Friday, August 1, 2014

Join Youth RaptorCorps!

Are you in grades 5-8, and interested in helping raptors, the environment, and developing into a budding naturalist?  Join our youth service-learning club, Youth RaptorCorps!  Each meeting will include an opportunity to see live raptors up close and learn about their natural history, the environment we share, and how we can impact them.  Participants also engage in service-learning projects aimed at benefitting TRC's mission such as making American kestrel boxes, preparing raptor enrichment toys, packaging owl pellets, field research, maintaining our raptor gloves and equipment, making bookmarks/buttons, and public interpretation.

We meet from 4:00pm-5:30pm the second Tuesday of every month starting in October.  Our final meeting in May will be at the Spring Raptor Release event, where participants can educate the public on all the knowledge they have gained.

Cost is $25 per family.

Registration is required and is limited to 20 students. Please call 612-624-4836 or email hnili003@umn.edu and give your child's name, grade, and age, as well as your name, email and phone number.  You will be contacted via email to complete the final registration process.

Thursday, July 31, 2014

The Raptor Center - Here, There and Everywhere



Though TRC's winged ambassadors and interpretive naturalist staff travel throughout the year, summers are particularly busy times.  We will visit many of the 150,000 people we see each year in the next few weeks.  Here is a map we put together of cities in Minnesota, as well as other states/cities, that we have either appeared in, or will, for calendar year 2014.  There are 94 cities in Minnesota alone.  Four more states and 17 other cities mean there were lots of opportunities to meet friends.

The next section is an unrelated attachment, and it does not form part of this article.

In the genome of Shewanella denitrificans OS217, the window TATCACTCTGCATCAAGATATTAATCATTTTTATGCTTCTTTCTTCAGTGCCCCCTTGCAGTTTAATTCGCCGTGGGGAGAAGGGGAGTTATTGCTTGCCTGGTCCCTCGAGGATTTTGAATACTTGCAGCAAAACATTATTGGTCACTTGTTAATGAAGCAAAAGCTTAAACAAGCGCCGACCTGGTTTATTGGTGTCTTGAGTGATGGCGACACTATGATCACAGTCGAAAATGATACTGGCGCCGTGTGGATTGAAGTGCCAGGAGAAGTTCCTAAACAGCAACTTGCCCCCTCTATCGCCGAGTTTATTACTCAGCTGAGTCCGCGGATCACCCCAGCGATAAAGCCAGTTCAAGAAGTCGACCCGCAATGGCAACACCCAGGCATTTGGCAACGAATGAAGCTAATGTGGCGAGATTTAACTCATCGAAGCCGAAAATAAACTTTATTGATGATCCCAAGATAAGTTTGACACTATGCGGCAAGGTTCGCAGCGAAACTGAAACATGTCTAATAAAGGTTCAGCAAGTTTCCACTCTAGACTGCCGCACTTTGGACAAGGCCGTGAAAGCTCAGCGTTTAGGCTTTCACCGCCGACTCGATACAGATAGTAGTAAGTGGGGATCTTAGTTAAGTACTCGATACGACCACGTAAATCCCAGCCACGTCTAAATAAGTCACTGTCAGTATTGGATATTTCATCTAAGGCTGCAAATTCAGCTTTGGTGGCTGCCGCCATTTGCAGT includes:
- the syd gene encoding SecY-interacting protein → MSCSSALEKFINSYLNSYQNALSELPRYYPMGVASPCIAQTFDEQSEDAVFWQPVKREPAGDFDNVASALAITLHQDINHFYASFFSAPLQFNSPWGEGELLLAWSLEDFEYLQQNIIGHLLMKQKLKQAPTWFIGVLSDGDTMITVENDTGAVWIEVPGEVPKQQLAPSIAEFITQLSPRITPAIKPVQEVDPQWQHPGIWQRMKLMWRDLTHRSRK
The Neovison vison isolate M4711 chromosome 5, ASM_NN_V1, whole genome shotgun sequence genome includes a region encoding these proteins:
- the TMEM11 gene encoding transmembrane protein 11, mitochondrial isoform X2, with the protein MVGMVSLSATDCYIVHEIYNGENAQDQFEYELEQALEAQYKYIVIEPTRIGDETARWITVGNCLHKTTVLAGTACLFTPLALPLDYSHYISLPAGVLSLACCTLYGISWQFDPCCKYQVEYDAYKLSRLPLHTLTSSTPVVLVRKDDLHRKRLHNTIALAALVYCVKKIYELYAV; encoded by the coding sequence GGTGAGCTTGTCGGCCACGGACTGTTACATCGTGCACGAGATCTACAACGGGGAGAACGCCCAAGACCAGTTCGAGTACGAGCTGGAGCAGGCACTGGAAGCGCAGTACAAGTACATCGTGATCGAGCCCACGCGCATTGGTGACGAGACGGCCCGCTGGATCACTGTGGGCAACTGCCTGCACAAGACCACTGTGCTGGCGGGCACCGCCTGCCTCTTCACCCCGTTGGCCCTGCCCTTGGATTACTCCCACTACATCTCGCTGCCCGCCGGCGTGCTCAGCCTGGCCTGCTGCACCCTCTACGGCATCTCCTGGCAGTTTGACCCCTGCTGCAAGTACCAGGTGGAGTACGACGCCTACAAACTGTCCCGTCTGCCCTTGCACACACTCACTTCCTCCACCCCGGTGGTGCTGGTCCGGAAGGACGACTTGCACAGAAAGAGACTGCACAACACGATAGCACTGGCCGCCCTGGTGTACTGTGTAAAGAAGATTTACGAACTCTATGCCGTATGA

Keep an eye on our Public Events calendar for information on where we’ll be!  Looking forward to seeing you all!

Tuesday, July 29, 2014

Guest Blogger Tuesday - Wildlife Professional Making a Difference



Curt at the Care and Management of Captive
Raptors Workshop

Today is our last installment of Guest Blogger Tuesday in July.  We hope you’ve enjoyed hearing from these amazing people, and we look forward to featuring more inspirational stories like theirs in the future.

We asked a former participant of our professional workshops, Curt LeVan, 2011 Care and Management of Captive Raptors, to share what he’s done with the training he received at TRC. We believe that training the future leaders in raptor medicine and conservation is an important part of addressing the shared environmental challenges for humans and raptors.  We thank Curt so much for writing about how his work is making a difference in another part of the country.

Curt’s story: “Back in 2011 I had already spent several years volunteering with a raptor rehabilitation facility near my home in Virginia but was disappointed that it mainly involved simple feeding and cage cleaning. Looking to gain more advanced skills, I attended The Raptor Center's workshop on Care and Management of Captive Raptors. At this workshop I particularly benefited from the mornings spent working with the vets in the clinic as this gave me hands-on experience treating raptors. Also, the high quality of care at The Raptor Center encouraged me to consider creating my own facility based on similar standards.